3.2 Withdrawal problems with traditional antidepressants
When the MAOIs and the tricyclic antidepressants were introduced around forty years ago, there was some concern about their dependence potential, as the labels "psychic energiser" and "psychostimulant" might imply. Given that amphetamines were also widely prescribed for depression at that time (though not then recognised as drugs of abuse), dependence on the new antidepressants was never a major issue. Nevertheless, the clinical literature of the day did reflect some concern - for example: "In view of the euphoria sometimes produced (by amitryptyline) there may be a small risk of addiction in susceptible individuals". (Fullerton & Boardman, 1959)
Before long such concerns diminished. Confidence grew in the idea that the new drugs had a specific action on depression; they were not pleasant to take; and it was also thought that problems could be contained by selection of patients:
"Addiction to increasing the dose is not acquired, since raising the dose produces unpleasant side-effects." (Sargent, 1961)
"In view of the stimulant effects of the MAO inhibitors on verbal and psychomotor behaviour, these drugs may be indicated in conditions in which slowing of thought and performance is more prominent than is depression". (Cole, 1964)
"That the antidepressants are not general euphoriants but act against a specific biochemical type of depression is suggested by the fact that a patients condition may be completely unchanged by one antidepressant yet respond dramatically to another". (Pare, 1965)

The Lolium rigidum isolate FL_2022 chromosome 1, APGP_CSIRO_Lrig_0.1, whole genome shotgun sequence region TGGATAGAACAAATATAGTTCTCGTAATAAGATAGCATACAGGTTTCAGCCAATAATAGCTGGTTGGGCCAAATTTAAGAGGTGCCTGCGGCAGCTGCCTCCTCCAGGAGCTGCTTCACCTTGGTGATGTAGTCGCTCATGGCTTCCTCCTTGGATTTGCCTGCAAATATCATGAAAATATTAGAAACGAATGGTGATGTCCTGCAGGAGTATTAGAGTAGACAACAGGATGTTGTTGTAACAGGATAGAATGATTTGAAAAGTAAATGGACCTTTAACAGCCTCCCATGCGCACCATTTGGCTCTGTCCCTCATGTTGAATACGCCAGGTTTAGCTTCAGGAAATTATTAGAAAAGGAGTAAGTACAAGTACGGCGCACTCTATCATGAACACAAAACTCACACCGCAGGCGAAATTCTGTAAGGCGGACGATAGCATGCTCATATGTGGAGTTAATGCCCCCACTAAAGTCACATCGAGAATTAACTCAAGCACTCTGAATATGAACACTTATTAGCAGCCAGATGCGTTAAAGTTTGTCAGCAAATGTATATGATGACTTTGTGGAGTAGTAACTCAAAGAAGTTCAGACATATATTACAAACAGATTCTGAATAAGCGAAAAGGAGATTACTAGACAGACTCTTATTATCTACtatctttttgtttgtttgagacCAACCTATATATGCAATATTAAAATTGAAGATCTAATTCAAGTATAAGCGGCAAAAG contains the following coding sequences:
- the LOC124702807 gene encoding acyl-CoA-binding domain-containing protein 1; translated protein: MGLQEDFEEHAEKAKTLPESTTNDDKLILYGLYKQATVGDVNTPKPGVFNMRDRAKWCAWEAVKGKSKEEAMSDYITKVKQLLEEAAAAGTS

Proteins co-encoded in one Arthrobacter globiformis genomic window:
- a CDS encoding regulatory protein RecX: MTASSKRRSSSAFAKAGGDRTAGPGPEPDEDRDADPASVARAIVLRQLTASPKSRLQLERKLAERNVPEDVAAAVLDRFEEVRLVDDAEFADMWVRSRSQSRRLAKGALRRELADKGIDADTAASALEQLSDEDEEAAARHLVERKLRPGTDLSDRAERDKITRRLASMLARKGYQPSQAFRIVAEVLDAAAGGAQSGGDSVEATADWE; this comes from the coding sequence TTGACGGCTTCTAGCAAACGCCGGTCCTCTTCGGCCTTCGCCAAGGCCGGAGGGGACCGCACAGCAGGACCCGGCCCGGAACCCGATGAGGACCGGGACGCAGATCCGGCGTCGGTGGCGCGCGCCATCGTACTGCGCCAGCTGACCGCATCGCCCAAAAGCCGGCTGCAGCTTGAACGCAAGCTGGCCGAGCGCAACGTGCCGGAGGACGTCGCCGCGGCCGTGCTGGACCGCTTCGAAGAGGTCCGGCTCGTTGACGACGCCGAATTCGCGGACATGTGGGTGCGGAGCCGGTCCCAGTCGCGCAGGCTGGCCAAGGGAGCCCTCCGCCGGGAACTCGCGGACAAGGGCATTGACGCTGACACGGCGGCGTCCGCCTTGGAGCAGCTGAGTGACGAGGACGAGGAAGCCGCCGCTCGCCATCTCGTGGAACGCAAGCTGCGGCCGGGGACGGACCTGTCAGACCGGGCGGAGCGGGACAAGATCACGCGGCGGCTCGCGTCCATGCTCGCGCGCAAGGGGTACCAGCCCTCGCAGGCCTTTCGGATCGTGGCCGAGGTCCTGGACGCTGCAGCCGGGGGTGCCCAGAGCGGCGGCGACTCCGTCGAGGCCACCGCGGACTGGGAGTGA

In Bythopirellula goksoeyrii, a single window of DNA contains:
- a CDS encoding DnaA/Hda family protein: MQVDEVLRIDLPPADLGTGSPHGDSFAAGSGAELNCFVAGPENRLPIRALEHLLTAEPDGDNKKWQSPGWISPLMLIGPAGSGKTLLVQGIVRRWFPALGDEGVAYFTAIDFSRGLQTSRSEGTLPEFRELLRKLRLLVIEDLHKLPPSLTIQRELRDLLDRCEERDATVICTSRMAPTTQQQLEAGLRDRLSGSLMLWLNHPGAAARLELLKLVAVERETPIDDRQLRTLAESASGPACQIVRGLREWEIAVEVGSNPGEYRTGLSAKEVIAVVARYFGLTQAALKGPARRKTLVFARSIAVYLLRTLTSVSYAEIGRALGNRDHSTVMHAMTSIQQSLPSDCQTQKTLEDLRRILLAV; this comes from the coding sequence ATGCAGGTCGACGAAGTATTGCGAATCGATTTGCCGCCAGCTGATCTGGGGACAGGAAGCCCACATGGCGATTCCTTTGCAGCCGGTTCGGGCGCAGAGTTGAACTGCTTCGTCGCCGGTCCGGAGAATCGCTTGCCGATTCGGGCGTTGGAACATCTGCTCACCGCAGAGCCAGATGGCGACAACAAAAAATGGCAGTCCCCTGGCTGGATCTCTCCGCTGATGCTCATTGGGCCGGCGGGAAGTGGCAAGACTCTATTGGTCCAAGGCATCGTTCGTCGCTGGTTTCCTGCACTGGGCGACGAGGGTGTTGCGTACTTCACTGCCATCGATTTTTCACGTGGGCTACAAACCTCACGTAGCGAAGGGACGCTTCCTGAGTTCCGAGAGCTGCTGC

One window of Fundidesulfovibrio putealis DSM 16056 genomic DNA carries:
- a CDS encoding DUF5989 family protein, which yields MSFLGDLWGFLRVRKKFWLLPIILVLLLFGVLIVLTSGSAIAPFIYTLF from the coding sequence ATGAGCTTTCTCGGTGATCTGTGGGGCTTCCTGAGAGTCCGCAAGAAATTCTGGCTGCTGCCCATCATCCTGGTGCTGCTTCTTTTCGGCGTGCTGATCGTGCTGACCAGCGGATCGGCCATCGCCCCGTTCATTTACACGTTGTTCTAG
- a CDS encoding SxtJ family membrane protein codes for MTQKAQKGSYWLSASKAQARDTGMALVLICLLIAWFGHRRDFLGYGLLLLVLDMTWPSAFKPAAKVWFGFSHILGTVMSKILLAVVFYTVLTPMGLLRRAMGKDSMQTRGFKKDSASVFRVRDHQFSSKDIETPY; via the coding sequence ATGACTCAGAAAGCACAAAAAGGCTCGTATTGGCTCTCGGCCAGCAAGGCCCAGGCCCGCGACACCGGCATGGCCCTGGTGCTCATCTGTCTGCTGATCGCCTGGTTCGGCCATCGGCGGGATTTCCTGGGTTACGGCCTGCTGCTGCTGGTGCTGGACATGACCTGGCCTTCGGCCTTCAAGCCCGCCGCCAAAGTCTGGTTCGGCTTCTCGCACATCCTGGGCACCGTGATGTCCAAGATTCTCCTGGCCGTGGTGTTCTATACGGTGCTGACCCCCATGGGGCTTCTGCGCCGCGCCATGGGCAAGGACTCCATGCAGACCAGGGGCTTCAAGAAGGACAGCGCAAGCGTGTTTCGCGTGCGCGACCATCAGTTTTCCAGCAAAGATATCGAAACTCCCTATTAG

Thereafter, not much changed in clinical practice until the introduction of the SSRIs towards the end of the 1980s. However, several benchmarks are worth mentioning. One was a paper whose title recognised a distinction then emphasised by the WHO Expert Committee on Drug Dependence. Entitled, "Drugs of dependence though not of abuse", this suggested that sometimes unpleasant symptoms (notably sleep disturbances) could be expected following withdrawal from the tricyclic antidepressant, imipramine:
"Imipramine is a mood-altering drug, but there is nothing to suggest it is a drug of abuse. Yet electrophysiological techniques can demonstrate withdrawal abnormalities after imipramine, maximal after about four days and lasting a month ..." (Oswald et al., 1971)
About thirty case reports of withdrawal phenomena with tricyclics had been published by the time of the first review of the subject, which appeared after almost as many years. Dilsaver & Greden (1984) reported "considerable variation in the symptomatology developing when antidepressant dosage is decreased or these drugs are discontinued" but identified four main syndromes: gastrointestinal and or general somatic distress with or without anxiety and agitation; sleep disturbances; tremor and movement disorders and paradoxical activation or mania. The authors concluded that "the incidence of significant symptomatology following antidepressant withdrawal is surprisingly high".